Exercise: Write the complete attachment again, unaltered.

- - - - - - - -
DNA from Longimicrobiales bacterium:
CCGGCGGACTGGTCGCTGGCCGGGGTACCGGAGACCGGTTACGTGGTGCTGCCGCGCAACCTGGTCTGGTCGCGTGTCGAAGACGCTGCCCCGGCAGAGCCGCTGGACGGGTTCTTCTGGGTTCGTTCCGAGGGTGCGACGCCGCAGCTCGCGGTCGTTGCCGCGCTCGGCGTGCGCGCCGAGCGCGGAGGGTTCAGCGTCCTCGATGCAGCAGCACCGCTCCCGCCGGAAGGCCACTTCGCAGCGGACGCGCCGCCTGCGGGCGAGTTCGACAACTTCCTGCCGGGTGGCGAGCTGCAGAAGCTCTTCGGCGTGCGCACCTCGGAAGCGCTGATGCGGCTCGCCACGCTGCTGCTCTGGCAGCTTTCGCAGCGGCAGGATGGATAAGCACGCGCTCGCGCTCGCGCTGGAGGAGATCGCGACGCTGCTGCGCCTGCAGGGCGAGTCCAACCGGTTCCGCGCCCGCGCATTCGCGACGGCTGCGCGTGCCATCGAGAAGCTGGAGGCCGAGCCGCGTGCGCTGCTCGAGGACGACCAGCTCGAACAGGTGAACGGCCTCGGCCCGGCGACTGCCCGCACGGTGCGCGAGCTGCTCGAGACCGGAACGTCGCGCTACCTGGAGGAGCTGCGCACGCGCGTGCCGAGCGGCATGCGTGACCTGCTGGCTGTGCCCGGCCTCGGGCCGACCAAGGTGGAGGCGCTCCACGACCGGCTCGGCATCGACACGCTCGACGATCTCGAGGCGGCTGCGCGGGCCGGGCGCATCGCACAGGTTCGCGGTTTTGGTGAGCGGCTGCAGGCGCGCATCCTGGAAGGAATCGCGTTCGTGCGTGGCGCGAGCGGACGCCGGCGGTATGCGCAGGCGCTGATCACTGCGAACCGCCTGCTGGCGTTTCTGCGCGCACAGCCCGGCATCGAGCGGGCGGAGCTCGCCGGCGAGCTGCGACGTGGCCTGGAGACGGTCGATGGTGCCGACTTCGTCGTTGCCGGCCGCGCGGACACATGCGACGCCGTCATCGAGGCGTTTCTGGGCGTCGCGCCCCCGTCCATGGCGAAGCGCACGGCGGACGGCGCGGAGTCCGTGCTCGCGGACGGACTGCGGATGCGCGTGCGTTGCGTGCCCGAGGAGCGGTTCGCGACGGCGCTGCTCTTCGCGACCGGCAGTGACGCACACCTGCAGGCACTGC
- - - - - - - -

DNA from Longimicrobiales bacterium:
CCGGCGGACTGGTCGCTGGCCGGGGTACCGGAGACCGGTTACGTGGTGCTGCCGCGCAACCTGGTCTGGTCGCGTGTCGAAGACGCTGCCCCGGCAGAGCCGCTGGACGGGTTCTTCTGGGTTCGTTCCGAGGGTGCGACGCCGCAGCTCGCGGTCGTTGCCGCGCTCGGCGTGCGCGCCGAGCGCGGAGGGTTCAGCGTCCTCGATGCAGCAGCACCGCTCCCGCCGGAAGGCCACTTCGCAGCGGACGCGCCGCCTGCGGGCGAGTTCGACAACTTCCTGCCGGGTGGCGAGCTGCAGAAGCTCTTCGGCGTGCGCACCTCGGAAGCGCTGATGCGGCTCGCCACGCTGCTGCTCTGGCAGCTTTCGCAGCGGCAGGATGGATAAGCACGCGCTCGCGCTCGCGCTGGAGGAGATCGCGACGCTGCTGCGCCTGCAGGGCGAGTCCAACCGGTTCCGCGCCCGCGCATTCGCGACGGCTGCGCGTGCCATCGAGAAGCTGGAGGCCGAGCCGCGTGCGCTGCTCGAGGACGACCAGCTCGAACAGGTGAACGGCCTCGGCCCGGCGACTGCCCGCACGGTGCGCGAGCTGCTCGAGACCGGAACGTCGCGCTACCTGGAGGAGCTGCGCACGCGCGTGCCGAGCGGCATGCGTGACCTGCTGGCTGTGCCCGGCCTCGGGCCGACCAAGGTGGAGGCGCTCCACGACCGGCTCGGCATCGACACGCTCGACGATCTCGAGGCGGCTGCGCGGGCCGGGCGCATCGCACAGGTTCGCGGTTTTGGTGAGCGGCTGCAGGCGCGCATCCTGGAAGGAATCGCGTTCGTGCGTGGCGCGAGCGGACGCCGGCGGTATGCGCAGGCGCTGATCACTGCGAACCGCCTGCTGGCGTTTCTGCGCGCACAGCCCGGCATCGAGCGGGCGGAGCTCGCCGGCGAGCTGCGACGTGGCCTGGAGACGGTCGATGGTGCCGACTTCGTCGTTGCCGGCCGCGCGGACACATGCGACGCCGTCATCGAGGCGTTTCTGGGCGTCGCGCCCCCGTCCATGGCGAAGCGCACGGCGGACGGCGCGGAGTCCGTGCTCGCGGACGGACTGCGGATGCGCGTGCGTTGCGTGCCCGAGGAGCGGTTCGCGACGGCGCTGCTCTTCGCGACCGGCAGTGACGCACACCTGCAGGCACTGC